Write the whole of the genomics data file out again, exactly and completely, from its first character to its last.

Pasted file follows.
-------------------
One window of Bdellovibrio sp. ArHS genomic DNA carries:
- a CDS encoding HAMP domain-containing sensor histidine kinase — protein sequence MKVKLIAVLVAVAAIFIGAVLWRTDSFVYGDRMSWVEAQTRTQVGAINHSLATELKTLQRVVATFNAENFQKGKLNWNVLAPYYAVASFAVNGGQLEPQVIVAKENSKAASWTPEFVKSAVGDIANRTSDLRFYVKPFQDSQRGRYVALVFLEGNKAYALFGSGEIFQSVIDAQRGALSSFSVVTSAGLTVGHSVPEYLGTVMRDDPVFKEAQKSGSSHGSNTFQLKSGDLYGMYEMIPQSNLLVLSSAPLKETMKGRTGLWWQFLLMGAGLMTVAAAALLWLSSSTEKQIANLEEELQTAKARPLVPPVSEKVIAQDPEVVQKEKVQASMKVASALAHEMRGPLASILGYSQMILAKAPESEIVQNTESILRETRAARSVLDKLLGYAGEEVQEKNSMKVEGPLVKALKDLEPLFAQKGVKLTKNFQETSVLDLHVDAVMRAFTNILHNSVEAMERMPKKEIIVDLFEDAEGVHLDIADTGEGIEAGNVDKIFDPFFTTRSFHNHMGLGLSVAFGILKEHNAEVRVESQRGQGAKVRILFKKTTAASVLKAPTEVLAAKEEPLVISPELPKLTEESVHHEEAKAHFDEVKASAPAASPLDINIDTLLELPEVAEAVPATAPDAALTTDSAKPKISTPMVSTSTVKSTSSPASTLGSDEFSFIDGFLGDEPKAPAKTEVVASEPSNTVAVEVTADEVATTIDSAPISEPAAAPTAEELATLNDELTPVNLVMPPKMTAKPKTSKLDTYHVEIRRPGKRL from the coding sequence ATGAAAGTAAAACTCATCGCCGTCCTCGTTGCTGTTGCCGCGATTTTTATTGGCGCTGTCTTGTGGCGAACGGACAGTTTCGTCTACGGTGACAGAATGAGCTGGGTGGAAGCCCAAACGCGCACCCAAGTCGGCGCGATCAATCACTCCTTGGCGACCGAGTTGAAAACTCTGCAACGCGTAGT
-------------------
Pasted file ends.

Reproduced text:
One window of Bdellovibrio sp. ArHS genomic DNA carries:
- a CDS encoding HAMP domain-containing sensor histidine kinase — protein sequence MKVKLIAVLVAVAAIFIGAVLWRTDSFVYGDRMSWVEAQTRTQVGAINHSLATELKTLQRVVATFNAENFQKGKLNWNVLAPYYAVASFAVNGGQLEPQVIVAKENSKAASWTPEFVKSAVGDIANRTSDLRFYVKPFQDSQRGRYVALVFLEGNKAYALFGSGEIFQSVIDAQRGALSSFSVVTSAGLTVGHSVPEYLGTVMRDDPVFKEAQKSGSSHGSNTFQLKSGDLYGMYEMIPQSNLLVLSSAPLKETMKGRTGLWWQFLLMGAGLMTVAAAALLWLSSSTEKQIANLEEELQTAKARPLVPPVSEKVIAQDPEVVQKEKVQASMKVASALAHEMRGPLASILGYSQMILAKAPESEIVQNTESILRETRAARSVLDKLLGYAGEEVQEKNSMKVEGPLVKALKDLEPLFAQKGVKLTKNFQETSVLDLHVDAVMRAFTNILHNSVEAMERMPKKEIIVDLFEDAEGVHLDIADTGEGIEAGNVDKIFDPFFTTRSFHNHMGLGLSVAFGILKEHNAEVRVESQRGQGAKVRILFKKTTAASVLKAPTEVLAAKEEPLVISPELPKLTEESVHHEEAKAHFDEVKASAPAASPLDINIDTLLELPEVAEAVPATAPDAALTTDSAKPKISTPMVSTSTVKSTSSPASTLGSDEFSFIDGFLGDEPKAPAKTEVVASEPSNTVAVEVTADEVATTIDSAPISEPAAAPTAEELATLNDELTPVNLVMPPKMTAKPKTSKLDTYHVEIRRPGKRL from the coding sequence ATGAAAGTAAAACTCATCGCCGTCCTCGTTGCTGTTGCCGCGATTTTTATTGGCGCTGTCTTGTGGCGAACGGACAGTTTCGTCTACGGTGACAGAATGAGCTGGGTGGAAGCCCAAACGCGCACCCAAGTCGGCGCGATCAATCACTCCTTGGCGACCGAGTTGAAAACTCTGCAACGCGTAGT